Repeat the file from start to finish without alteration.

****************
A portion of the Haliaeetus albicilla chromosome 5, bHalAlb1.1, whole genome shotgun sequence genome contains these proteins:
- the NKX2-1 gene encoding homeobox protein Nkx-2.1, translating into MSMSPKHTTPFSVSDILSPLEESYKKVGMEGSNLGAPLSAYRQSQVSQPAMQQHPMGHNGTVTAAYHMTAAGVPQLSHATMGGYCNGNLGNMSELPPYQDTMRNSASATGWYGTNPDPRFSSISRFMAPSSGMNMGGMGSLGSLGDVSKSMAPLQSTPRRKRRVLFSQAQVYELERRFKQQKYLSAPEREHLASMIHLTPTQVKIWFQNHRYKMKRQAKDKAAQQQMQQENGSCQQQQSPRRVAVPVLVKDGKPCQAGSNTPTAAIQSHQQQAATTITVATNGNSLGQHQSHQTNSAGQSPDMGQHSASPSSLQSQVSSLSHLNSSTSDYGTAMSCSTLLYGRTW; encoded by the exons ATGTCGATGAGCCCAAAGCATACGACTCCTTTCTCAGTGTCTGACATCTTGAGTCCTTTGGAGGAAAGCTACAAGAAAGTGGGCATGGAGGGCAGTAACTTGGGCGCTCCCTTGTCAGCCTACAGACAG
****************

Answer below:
A portion of the Haliaeetus albicilla chromosome 5, bHalAlb1.1, whole genome shotgun sequence genome contains these proteins:
- the NKX2-1 gene encoding homeobox protein Nkx-2.1, translating into MSMSPKHTTPFSVSDILSPLEESYKKVGMEGSNLGAPLSAYRQSQVSQPAMQQHPMGHNGTVTAAYHMTAAGVPQLSHATMGGYCNGNLGNMSELPPYQDTMRNSASATGWYGTNPDPRFSSISRFMAPSSGMNMGGMGSLGSLGDVSKSMAPLQSTPRRKRRVLFSQAQVYELERRFKQQKYLSAPEREHLASMIHLTPTQVKIWFQNHRYKMKRQAKDKAAQQQMQQENGSCQQQQSPRRVAVPVLVKDGKPCQAGSNTPTAAIQSHQQQAATTITVATNGNSLGQHQSHQTNSAGQSPDMGQHSASPSSLQSQVSSLSHLNSSTSDYGTAMSCSTLLYGRTW; encoded by the exons ATGTCGATGAGCCCAAAGCATACGACTCCTTTCTCAGTGTCTGACATCTTGAGTCCTTTGGAGGAAAGCTACAAGAAAGTGGGCATGGAGGGCAGTAACTTGGGCGCTCCCTTGTCAGCCTACAGACAG